Since Dro wasn’t ready to adventure again into the caves, and the company was done with their questions for the moment, the eight of them went back into Elose’s other caves to sleep.
That night, Dro and Hann had the same dream.
They were standing on a barren plain, dry, yellow dust cracking under their feet as they walked. They were marching, and to either side of them were five men carrying tall banners. They saw that behind them there were more men and more banners, each one black with a complicated gold symbol on the front. There were sixty banners flying in all, ten each of six different symbols. They were flying under one which looked as though it represented their destruction of the Machine on the Dritseh.
In the upper-right hand corner an orb of brightest yellow gold dominated the display. To its left was a crescent-shaped gold stamp. The bright orb had three lines drawn from it to the bottom left hand corner like rays of light shooting out, seeming to envelop a spiral-shaped symbol. All up and down the banner there were little bits of gold sewn in that shone like the many tiny rocks from their vision.
They stopped their march, and before them was a raised piece of wood, like an Earth, but large enough for ten people to stand on it. A man climbed on top of it and began to shout to the crowd. Dro and Hann heard and remembered every word he said.
“Potential. The power waiting to be unleashed in the greatest of human beings, the power to change the world. I have seen many places and seen many people. You - have potential. You are faced with a great challenge; in the face of this challenge you can attain glory.
“You aren’t, however, invincible. It was your choice to come here in the first place. Though you may have forgotten, long ago you chose to come here and become slaves. You sold something which cannot be regained without difficulty; your freedom of choice.
“It is that mistake, however, that gives you potential. Many who lose their liberty can never regain it. They are forever lost, for the choices they made that led them into slavery. Your position is a grave one. It is possible for every one of you to make this heroic exit, but only if you trust in who you are. You have many enemies, who are trying to bring you to destruction. You must press on, no matter what stands in your way. You can - You must.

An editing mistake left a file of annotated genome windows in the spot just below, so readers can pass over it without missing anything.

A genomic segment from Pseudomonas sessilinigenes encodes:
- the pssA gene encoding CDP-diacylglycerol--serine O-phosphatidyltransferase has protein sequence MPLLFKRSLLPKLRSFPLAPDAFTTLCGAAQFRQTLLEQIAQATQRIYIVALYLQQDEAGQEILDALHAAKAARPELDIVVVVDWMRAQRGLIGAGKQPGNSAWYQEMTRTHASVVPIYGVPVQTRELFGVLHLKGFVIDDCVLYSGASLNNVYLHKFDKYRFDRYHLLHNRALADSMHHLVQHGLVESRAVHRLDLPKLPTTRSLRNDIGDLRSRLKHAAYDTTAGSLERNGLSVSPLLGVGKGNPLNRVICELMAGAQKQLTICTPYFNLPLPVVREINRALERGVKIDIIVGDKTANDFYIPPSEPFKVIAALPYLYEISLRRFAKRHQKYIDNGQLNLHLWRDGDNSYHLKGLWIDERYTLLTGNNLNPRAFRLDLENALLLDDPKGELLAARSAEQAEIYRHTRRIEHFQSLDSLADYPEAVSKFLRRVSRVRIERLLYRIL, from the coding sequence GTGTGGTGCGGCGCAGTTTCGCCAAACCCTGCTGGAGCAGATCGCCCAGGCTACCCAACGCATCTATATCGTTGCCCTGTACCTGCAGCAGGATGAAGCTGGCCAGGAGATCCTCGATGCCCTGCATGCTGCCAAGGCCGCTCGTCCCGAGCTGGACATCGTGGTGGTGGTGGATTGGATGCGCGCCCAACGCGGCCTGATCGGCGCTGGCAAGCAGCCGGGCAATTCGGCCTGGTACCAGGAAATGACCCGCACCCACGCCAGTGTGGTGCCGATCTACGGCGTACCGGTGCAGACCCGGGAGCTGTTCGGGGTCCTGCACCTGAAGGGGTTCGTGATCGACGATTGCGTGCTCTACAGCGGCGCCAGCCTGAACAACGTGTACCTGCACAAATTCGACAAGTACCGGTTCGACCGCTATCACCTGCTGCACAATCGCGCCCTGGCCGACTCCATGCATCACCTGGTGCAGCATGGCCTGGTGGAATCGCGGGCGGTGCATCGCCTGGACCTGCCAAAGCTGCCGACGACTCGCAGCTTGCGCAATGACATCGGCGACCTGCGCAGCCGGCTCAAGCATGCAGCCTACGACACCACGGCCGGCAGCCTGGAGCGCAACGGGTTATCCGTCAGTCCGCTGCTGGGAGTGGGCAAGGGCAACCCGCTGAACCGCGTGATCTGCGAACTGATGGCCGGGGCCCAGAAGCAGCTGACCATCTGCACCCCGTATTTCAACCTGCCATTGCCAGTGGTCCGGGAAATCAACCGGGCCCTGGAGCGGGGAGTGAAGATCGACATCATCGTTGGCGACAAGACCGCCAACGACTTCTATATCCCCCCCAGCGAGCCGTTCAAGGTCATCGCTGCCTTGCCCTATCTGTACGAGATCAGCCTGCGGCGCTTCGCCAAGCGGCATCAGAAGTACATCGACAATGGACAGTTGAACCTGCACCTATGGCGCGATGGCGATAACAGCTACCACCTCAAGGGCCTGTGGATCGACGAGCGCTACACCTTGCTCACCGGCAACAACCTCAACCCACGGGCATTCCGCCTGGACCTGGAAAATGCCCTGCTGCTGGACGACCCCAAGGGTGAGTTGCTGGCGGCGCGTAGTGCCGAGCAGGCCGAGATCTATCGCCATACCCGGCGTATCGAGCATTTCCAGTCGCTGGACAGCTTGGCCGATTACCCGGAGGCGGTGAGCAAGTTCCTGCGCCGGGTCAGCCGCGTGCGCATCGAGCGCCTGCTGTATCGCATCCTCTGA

“Far away from where you are now, there is a great war going on. That same being that now holds your liberty is winning. There are six hundred of you, and many more not present. If even eight of you here today make the journey and arrive at the field of battle, it may change the entire course of this great war.
“I’m not just saying any of these things. I trust in you. You have been done a great wrong. Now it’s time for you to settle the score. Show your captor that he, too, made a mistake in trying to take your liberty from you.”
The man looked like he was going to continue, when a great noise came up from somewhere behind them, and they all turned around. Out of the ground came a large and very quiet monster, which looked like it was made out of clay by someone who only had a vague idea what they wanted it to look like. Immediately all talking stopped. Wait, no, it was just dampened, the quiet of the monster was so powerful people had to shout to even be heard.
A message began to spread via shouts and hand motions among the crowd. “Hold your position. Fight together and win.” It was from the man in front, who began to run toward what was now the front of the crowd, charging directly at the monster.
When he got to the monster, he ran right into it - just as you’d expect a man to tackle someone his own size, not like you’d expect him to go at something fifty times his size. Still pushing against one of its five massive legs, lightning began to shoot out of his body, and apparently into the monster, because it pulled back hard on its leg, which crumpled under the weight of the monster’s body as it fell right onto it.